“Followers on Instagram, the pay cheque and the fame/I admit, I got carried away enough to stain my own name/ …. Well, f**k the pay cheque, I’ve been a train wreck/ I can’t wait, wait to reclaim my own red.”

These lyrics by Delhi-based jazz vocalist Sanjeeta Bhattacharya for her first international collaboration and her rap debut in October-end are a call for awareness. The 25-year-old singer and daughter of painter Sanjay Bhattacharya, wrote Red to highlight the frustration artists feel when they have to mould themselves to please everybody just to make a living.

“There are certain expectations from audiences and parents and you put yourself in a position where you lose perspective of what truly matters,” says the Berklee College of Music graduate over a call.   

The spoken word 

Claim your own red! says the song. It’s almost a call to action. “Red is a colour that signifies passion, integrity and love. You don’t truly understand what losing these things means till it hits you. It’s like when you’re in a toxic relationship – it’s only when you look back that you realise it was toxic,” Sanjeeta explains. 

This topic can’t really be sung – and so it needs rap, says Sanjeeta. “Rap is a huge space waiting to be explored because there is so much to be spoken about today. It’s also a scene that had been bereft of women for a long time. We only had Missy Elliott! It’s only today that we have Cardi B, Nicki Minaj, Rajakumari and the likes,” she says. No wonder, rap has often been overtly sexualised. “You want to talk about female energy? That’s there even in your brain and feet, not just in your sexual organs,” she shakes her head. 

The art work of the song Red depicts Sanjeeta and Niu with sandalwood paste, which is a cultural connect

The art work of the song Red depicts Sanjeeta and Niu with sandalwood paste, which is a cultural connect

“There are certain expectations from you [as an artist] and you tend to lose perspective of what truly matters”

The track also features musician Niu Raza from Madagascar, whose Malagasy verse translates to ‘music binds you firmly to the ground even when you lose your feet’. Popular in her home country, Niu is a fellow musician Sanjeeta had breakfast with once in Berklee because she was fascinated with Madagascar. During the lockdown, Sanjeeta found her on Instagram and Red was born.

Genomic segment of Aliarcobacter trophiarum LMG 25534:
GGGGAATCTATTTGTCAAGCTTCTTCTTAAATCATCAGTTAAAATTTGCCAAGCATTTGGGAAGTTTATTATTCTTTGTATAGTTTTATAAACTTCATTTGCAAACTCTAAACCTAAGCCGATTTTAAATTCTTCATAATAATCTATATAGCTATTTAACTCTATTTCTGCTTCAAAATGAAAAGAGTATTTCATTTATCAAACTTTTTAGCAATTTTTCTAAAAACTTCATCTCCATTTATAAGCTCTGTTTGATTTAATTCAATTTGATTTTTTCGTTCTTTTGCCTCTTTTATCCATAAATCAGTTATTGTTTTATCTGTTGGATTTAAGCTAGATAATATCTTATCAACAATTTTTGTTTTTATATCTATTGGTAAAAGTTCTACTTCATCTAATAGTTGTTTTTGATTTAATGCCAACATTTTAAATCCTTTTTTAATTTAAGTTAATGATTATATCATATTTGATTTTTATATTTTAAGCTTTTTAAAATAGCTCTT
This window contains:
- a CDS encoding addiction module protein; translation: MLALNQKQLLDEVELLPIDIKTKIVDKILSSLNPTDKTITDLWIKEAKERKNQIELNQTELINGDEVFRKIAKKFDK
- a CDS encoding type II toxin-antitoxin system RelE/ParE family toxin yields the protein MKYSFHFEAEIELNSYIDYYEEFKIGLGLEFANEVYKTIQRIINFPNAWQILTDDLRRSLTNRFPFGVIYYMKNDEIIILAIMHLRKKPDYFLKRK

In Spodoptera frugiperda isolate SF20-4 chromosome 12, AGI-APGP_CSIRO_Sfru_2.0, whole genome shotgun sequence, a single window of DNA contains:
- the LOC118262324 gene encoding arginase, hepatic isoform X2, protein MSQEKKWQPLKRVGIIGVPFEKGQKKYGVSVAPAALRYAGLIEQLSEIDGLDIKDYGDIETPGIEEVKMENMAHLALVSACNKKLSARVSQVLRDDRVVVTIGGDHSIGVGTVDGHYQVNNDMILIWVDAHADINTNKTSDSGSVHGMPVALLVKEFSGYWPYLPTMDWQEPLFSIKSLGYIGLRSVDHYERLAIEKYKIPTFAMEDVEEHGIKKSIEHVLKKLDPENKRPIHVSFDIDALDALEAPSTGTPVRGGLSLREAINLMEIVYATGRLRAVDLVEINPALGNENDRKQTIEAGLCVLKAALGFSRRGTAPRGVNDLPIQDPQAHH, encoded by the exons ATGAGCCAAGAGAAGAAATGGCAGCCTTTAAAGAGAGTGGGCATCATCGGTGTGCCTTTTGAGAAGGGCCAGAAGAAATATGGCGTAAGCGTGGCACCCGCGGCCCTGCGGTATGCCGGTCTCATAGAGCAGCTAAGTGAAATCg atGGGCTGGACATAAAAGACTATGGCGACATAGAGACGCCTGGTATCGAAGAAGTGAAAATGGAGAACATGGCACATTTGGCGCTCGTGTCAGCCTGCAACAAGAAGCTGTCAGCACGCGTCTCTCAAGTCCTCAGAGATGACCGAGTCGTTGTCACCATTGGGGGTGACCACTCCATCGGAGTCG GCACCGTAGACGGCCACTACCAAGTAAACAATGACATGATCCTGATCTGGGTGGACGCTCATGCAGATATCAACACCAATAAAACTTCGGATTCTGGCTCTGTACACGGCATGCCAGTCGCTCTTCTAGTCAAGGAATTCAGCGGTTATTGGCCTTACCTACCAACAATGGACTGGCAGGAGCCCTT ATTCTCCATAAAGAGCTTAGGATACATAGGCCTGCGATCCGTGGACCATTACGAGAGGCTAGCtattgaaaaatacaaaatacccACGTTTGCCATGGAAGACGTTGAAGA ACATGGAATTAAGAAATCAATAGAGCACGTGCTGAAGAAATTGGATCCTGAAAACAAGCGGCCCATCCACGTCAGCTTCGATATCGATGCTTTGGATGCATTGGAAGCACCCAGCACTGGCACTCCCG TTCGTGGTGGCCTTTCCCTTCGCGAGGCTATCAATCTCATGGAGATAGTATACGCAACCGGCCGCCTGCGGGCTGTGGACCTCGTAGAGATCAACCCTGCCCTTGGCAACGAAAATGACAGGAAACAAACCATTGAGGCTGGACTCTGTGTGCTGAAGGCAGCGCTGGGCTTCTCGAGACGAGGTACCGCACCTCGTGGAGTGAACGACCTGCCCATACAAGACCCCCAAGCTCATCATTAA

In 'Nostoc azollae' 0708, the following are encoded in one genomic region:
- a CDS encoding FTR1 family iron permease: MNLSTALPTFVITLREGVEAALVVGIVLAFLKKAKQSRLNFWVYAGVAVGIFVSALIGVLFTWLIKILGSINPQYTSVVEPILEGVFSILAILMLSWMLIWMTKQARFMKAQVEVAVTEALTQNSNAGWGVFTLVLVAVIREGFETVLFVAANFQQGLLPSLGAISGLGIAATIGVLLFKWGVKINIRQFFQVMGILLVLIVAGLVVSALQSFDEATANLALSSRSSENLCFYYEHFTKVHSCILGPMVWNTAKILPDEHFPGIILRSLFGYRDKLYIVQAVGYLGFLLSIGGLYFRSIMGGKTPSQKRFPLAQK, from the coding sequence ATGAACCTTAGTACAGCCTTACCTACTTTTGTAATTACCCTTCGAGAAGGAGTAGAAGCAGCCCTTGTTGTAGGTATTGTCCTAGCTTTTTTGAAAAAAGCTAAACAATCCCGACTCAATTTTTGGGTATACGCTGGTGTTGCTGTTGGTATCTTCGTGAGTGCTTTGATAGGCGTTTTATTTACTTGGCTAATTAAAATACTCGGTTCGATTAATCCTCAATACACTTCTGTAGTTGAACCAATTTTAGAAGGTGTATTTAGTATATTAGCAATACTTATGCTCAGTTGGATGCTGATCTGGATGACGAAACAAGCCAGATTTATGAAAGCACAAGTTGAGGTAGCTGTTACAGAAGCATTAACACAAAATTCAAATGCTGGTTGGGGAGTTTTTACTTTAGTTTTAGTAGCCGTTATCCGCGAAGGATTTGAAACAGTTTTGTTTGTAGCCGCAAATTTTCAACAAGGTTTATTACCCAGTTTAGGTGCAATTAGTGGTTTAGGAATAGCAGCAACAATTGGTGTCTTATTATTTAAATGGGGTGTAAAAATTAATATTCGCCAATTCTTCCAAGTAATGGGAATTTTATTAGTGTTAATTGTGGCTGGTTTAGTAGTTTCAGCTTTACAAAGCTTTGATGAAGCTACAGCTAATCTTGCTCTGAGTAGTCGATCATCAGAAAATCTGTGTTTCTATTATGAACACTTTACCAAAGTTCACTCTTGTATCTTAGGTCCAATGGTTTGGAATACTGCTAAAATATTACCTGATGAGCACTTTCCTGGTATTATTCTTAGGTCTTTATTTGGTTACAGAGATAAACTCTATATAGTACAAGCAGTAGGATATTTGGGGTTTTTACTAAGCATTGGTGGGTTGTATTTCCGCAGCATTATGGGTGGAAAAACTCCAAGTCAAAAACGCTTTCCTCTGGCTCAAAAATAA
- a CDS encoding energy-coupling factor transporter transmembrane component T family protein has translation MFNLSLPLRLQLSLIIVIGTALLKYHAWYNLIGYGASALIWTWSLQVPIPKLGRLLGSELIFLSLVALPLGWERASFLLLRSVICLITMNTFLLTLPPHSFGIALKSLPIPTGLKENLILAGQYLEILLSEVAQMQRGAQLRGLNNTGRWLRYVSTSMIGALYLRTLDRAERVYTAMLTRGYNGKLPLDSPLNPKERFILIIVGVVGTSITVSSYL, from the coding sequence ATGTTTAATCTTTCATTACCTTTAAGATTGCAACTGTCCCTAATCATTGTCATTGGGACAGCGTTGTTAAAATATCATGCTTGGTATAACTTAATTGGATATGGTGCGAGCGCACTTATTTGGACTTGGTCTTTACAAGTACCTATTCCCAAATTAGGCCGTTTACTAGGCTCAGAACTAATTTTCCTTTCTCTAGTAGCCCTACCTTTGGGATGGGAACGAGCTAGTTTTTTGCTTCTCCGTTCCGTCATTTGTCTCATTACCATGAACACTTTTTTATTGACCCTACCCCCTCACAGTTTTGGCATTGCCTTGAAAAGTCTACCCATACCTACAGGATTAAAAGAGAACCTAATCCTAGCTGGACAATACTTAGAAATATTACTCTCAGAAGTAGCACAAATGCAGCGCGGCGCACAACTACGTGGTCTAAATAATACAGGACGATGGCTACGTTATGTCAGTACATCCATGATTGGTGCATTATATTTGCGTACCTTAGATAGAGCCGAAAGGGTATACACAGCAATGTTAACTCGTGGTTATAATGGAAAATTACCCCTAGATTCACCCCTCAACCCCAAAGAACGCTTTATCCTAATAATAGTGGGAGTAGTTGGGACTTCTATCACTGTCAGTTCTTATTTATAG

The song is not all just happenstance. It’s a conscious step by Sanjeeta to tackle a problem she sees in the country’s indie scene today: “We aren’t thinking of creating on a global scale. Think about it – we listen to music from the West and not much of ours is reaching them. So something must be lacking, na? We need to evolve from the ‘as long as people in India can listen to my songs, it’s great!’ mentality,” she says. 

It’s important because music goes beyond lingual barriers and is a culturally educating experience.

Leading by example, the video of Red features fellow female indie musicians Vasudha Sharma, Anjali Sankaran, Zoe Siddharth, Pratika Gopinath, Kamakshi Khanna, Tyesha Kohli, Felice and Halover. The aim? To bring together musicians you can relate to even if it’s just for a split second.

“It’s more than beyond time for musicians to stand up for each other – male or female. And also dispel the notion that there’s never camaraderie between women. We need to move forward from mediocrity by giving each other constructive feedback,” she adds, giving the examples of peers such as Paridhi, Komorebi and Noni-mouse, who are producing their own music in a male-dominated space. 

 Social sensible

It’s almost taken for granted that social media platforms host trolls, but Sanjeeta gets more messages of love than of hate. “That’s because I’m practical and aware of the audience. You can’t change the mindsets of people who are viewing you and with social media being completely public, you don’t know what people are viewing your profile for! It could even be soft porn,” she squirms. 

Hindustantimes

While it’s best to ignore trolls, sometimes Sanjeeta reaches out to them. “No matter how trashy or bitchy someone is on social media, if you speak to them on a human-to-human level, the truth comes through. People post rubbish spontaneously and 70 per cent of the time the person needs help because in Indian families, mental health is still not taken seriously,” she explains.

“Rap is a huge space waiting to be explored but it’s been bereft of women for a long time”

How much do social media followers matter? “I’ll never say followers don’t matter because you do need to make an impact for which people need to hear my music! But, if I don’t agree with a person’s aesthetic, I won’t be able to make music with them,” says Sanjeeta.

You also need to stay strong in the face of likes and views in case you begin depending on them for validation and self-worth. “I know motivational speakers on IG who are completely unravelled in real life! So use social media to share the life you’re living, sure, but live your life. You won’t find that inside your gadget,” says the musician who joined Twitter just last week, after she woke up to AR Rahman tweeting Watercolor, her song with Dhruv Visvanath. 

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